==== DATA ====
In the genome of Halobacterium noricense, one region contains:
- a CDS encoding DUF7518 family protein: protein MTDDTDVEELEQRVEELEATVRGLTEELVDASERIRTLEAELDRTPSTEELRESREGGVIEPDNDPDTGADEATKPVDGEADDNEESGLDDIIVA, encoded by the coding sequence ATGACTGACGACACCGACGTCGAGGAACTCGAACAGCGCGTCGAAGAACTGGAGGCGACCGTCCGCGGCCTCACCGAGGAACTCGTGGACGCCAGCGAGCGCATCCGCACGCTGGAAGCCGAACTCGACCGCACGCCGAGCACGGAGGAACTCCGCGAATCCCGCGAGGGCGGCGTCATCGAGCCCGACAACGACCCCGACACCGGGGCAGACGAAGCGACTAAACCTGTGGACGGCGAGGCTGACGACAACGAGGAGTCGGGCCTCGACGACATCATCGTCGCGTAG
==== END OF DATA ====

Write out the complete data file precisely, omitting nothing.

In the genome of Halobacterium noricense, one region contains:
- a CDS encoding DUF7518 family protein: protein MTDDTDVEELEQRVEELEATVRGLTEELVDASERIRTLEAELDRTPSTEELRESREGGVIEPDNDPDTGADEATKPVDGEADDNEESGLDDIIVA, encoded by the coding sequence ATGACTGACGACACCGACGTCGAGGAACTCGAACAGCGCGTCGAAGAACTGGAGGCGACCGTCCGCGGCCTCACCGAGGAACTCGTGGACGCCAGCGAGCGCATCCGCACGCTGGAAGCCGAACTCGACCGCACGCCGAGCACGGAGGAACTCCGCGAATCCCGCGAGGGCGGCGTCATCGAGCCCGACAACGACCCCGACACCGGGGCAGACGAAGCGACTAAACCTGTGGACGGCGAGGCTGACGACAACGAGGAGTCGGGCCTCGACGACATCATCGTCGCGTAG